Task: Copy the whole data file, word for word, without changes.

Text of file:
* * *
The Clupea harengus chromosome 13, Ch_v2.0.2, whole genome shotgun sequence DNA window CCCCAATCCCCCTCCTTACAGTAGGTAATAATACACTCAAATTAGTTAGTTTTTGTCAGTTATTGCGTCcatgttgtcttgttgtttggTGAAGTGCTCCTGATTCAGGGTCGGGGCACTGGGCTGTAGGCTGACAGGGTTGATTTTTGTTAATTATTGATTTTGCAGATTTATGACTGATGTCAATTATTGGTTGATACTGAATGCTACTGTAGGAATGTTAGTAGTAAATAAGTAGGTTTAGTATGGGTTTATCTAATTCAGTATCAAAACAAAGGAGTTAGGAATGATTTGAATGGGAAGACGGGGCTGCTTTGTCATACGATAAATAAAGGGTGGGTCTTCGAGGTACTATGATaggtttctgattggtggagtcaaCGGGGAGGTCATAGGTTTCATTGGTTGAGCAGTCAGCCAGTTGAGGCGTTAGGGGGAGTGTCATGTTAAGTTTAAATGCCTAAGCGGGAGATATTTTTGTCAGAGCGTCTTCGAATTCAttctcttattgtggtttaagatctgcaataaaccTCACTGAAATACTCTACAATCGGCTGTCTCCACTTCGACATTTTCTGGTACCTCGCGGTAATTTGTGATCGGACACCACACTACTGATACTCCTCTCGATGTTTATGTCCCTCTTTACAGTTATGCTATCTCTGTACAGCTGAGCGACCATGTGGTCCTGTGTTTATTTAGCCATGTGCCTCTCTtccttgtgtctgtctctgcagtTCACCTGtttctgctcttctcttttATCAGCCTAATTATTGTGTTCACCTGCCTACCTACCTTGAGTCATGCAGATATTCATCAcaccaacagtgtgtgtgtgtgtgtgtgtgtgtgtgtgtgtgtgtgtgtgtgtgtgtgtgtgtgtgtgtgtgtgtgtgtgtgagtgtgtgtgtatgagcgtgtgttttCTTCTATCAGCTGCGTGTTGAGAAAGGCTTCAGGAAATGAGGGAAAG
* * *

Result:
The Clupea harengus chromosome 13, Ch_v2.0.2, whole genome shotgun sequence DNA window CCCCAATCCCCCTCCTTACAGTAGGTAATAATACACTCAAATTAGTTAGTTTTTGTCAGTTATTGCGTCcatgttgtcttgttgtttggTGAAGTGCTCCTGATTCAGGGTCGGGGCACTGGGCTGTAGGCTGACAGGGTTGATTTTTGTTAATTATTGATTTTGCAGATTTATGACTGATGTCAATTATTGGTTGATACTGAATGCTACTGTAGGAATGTTAGTAGTAAATAAGTAGGTTTAGTATGGGTTTATCTAATTCAGTATCAAAACAAAGGAGTTAGGAATGATTTGAATGGGAAGACGGGGCTGCTTTGTCATACGATAAATAAAGGGTGGGTCTTCGAGGTACTATGATaggtttctgattggtggagtcaaCGGGGAGGTCATAGGTTTCATTGGTTGAGCAGTCAGCCAGTTGAGGCGTTAGGGGGAGTGTCATGTTAAGTTTAAATGCCTAAGCGGGAGATATTTTTGTCAGAGCGTCTTCGAATTCAttctcttattgtggtttaagatctgcaataaaccTCACTGAAATACTCTACAATCGGCTGTCTCCACTTCGACATTTTCTGGTACCTCGCGGTAATTTGTGATCGGACACCACACTACTGATACTCCTCTCGATGTTTATGTCCCTCTTTACAGTTATGCTATCTCTGTACAGCTGAGCGACCATGTGGTCCTGTGTTTATTTAGCCATGTGCCTCTCTtccttgtgtctgtctctgcagtTCACCTGtttctgctcttctcttttATCAGCCTAATTATTGTGTTCACCTGCCTACCTACCTTGAGTCATGCAGATATTCATCAcaccaacagtgtgtgtgtgtgtgtgtgtgtgtgtgtgtgtgtgtgtgtgtgtgtgtgtgtgtgtgtgtgtgtgtgtgtgtgagtgtgtgtgtatgagcgtgtgttttCTTCTATCAGCTGCGTGTTGAGAAAGGCTTCAGGAAATGAGGGAAAG